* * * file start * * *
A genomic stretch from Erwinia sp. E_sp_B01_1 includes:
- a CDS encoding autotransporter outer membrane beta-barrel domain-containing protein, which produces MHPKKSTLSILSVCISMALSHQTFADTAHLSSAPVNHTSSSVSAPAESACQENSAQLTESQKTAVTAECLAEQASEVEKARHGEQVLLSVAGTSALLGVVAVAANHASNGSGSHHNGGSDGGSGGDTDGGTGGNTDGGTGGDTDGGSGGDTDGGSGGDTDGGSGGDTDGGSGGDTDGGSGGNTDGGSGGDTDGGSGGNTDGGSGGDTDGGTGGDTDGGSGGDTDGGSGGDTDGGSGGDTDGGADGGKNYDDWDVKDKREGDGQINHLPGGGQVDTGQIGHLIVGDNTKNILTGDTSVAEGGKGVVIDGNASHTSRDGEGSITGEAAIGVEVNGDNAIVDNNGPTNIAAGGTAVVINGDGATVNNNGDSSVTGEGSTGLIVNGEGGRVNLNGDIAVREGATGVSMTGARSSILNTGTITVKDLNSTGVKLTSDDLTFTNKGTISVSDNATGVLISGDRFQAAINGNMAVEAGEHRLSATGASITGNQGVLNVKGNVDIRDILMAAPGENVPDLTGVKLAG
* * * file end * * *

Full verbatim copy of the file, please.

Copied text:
A genomic stretch from Erwinia sp. E_sp_B01_1 includes:
- a CDS encoding autotransporter outer membrane beta-barrel domain-containing protein, which produces MHPKKSTLSILSVCISMALSHQTFADTAHLSSAPVNHTSSSVSAPAESACQENSAQLTESQKTAVTAECLAEQASEVEKARHGEQVLLSVAGTSALLGVVAVAANHASNGSGSHHNGGSDGGSGGDTDGGTGGNTDGGTGGDTDGGSGGDTDGGSGGDTDGGSGGDTDGGSGGDTDGGSGGNTDGGSGGDTDGGSGGNTDGGSGGDTDGGTGGDTDGGSGGDTDGGSGGDTDGGSGGDTDGGADGGKNYDDWDVKDKREGDGQINHLPGGGQVDTGQIGHLIVGDNTKNILTGDTSVAEGGKGVVIDGNASHTSRDGEGSITGEAAIGVEVNGDNAIVDNNGPTNIAAGGTAVVINGDGATVNNNGDSSVTGEGSTGLIVNGEGGRVNLNGDIAVREGATGVSMTGARSSILNTGTITVKDLNSTGVKLTSDDLTFTNKGTISVSDNATGVLISGDRFQAAINGNMAVEAGEHRLSATGASITGNQGVLNVKGNVDIRDILMAAPGENVPDLTGVKLAG